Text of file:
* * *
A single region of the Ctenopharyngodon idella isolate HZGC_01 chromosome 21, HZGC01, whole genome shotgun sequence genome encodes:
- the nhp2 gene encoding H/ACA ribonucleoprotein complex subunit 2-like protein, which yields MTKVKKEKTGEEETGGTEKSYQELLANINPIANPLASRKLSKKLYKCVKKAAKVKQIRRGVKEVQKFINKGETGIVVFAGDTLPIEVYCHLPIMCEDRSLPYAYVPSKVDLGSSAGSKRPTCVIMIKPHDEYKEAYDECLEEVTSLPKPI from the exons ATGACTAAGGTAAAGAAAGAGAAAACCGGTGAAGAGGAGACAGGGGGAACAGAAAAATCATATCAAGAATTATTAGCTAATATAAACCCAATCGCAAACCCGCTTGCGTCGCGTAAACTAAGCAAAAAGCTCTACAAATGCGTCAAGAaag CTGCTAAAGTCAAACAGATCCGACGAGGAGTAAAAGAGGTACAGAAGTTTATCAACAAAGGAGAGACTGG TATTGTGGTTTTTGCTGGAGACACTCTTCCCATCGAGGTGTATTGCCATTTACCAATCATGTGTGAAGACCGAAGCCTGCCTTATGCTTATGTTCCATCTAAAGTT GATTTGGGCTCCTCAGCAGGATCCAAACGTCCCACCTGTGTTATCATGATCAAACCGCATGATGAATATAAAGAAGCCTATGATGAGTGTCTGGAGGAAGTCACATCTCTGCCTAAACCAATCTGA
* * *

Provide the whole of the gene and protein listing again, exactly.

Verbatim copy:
A single region of the Ctenopharyngodon idella isolate HZGC_01 chromosome 21, HZGC01, whole genome shotgun sequence genome encodes:
- the nhp2 gene encoding H/ACA ribonucleoprotein complex subunit 2-like protein, which yields MTKVKKEKTGEEETGGTEKSYQELLANINPIANPLASRKLSKKLYKCVKKAAKVKQIRRGVKEVQKFINKGETGIVVFAGDTLPIEVYCHLPIMCEDRSLPYAYVPSKVDLGSSAGSKRPTCVIMIKPHDEYKEAYDECLEEVTSLPKPI from the exons ATGACTAAGGTAAAGAAAGAGAAAACCGGTGAAGAGGAGACAGGGGGAACAGAAAAATCATATCAAGAATTATTAGCTAATATAAACCCAATCGCAAACCCGCTTGCGTCGCGTAAACTAAGCAAAAAGCTCTACAAATGCGTCAAGAaag CTGCTAAAGTCAAACAGATCCGACGAGGAGTAAAAGAGGTACAGAAGTTTATCAACAAAGGAGAGACTGG TATTGTGGTTTTTGCTGGAGACACTCTTCCCATCGAGGTGTATTGCCATTTACCAATCATGTGTGAAGACCGAAGCCTGCCTTATGCTTATGTTCCATCTAAAGTT GATTTGGGCTCCTCAGCAGGATCCAAACGTCCCACCTGTGTTATCATGATCAAACCGCATGATGAATATAAAGAAGCCTATGATGAGTGTCTGGAGGAAGTCACATCTCTGCCTAAACCAATCTGA